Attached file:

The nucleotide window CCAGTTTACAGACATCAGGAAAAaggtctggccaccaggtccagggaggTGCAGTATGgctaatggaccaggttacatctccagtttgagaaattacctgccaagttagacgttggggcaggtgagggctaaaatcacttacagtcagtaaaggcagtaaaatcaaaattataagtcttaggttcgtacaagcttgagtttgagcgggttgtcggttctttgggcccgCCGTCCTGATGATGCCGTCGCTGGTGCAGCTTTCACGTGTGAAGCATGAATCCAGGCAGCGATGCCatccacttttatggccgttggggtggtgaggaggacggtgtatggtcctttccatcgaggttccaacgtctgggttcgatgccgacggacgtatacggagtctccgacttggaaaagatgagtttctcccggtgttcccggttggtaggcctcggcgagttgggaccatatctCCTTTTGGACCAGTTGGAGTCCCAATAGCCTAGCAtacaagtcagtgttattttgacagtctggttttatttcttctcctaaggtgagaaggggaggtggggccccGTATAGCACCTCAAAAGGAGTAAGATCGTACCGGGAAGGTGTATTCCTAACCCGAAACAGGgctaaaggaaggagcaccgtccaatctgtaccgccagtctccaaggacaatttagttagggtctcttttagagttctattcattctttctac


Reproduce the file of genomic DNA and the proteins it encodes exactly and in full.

The nucleotide window CCAGTTTACAGACATCAGGAAAAaggtctggccaccaggtccagggaggTGCAGTATGgctaatggaccaggttacatctccagtttgagaaattacctgccaagttagacgttggggcaggtgagggctaaaatcacttacagtcagtaaaggcagtaaaatcaaaattataagtcttaggttcgtacaagcttgagtttgagcgggttgtcggttctttgggcccgCCGTCCTGATGATGCCGTCGCTGGTGCAGCTTTCACGTGTGAAGCATGAATCCAGGCAGCGATGCCatccacttttatggccgttggggtggtgaggaggacggtgtatggtcctttccatcgaggttccaacgtctgggttcgatgccgacggacgtatacggagtctccgacttggaaaagatgagtttctcccggtgttcccggttggtaggcctcggcgagttgggaccatatctCCTTTTGGACCAGTTGGAGTCCCAATAGCCTAGCAtacaagtcagtgttattttgacagtctggttttatttcttctcctaaggtgagaaggggaggtggggccccGTATAGCACCTCAAAAGGAGTAAGATCGTACCGGGAAGGTGTATTCCTAACCCGAAACAGGgctaaaggaaggagcaccgtccaatctgtaccgccagtctccaaggacaatttagttagggtctcttttagagttctattcattctttctac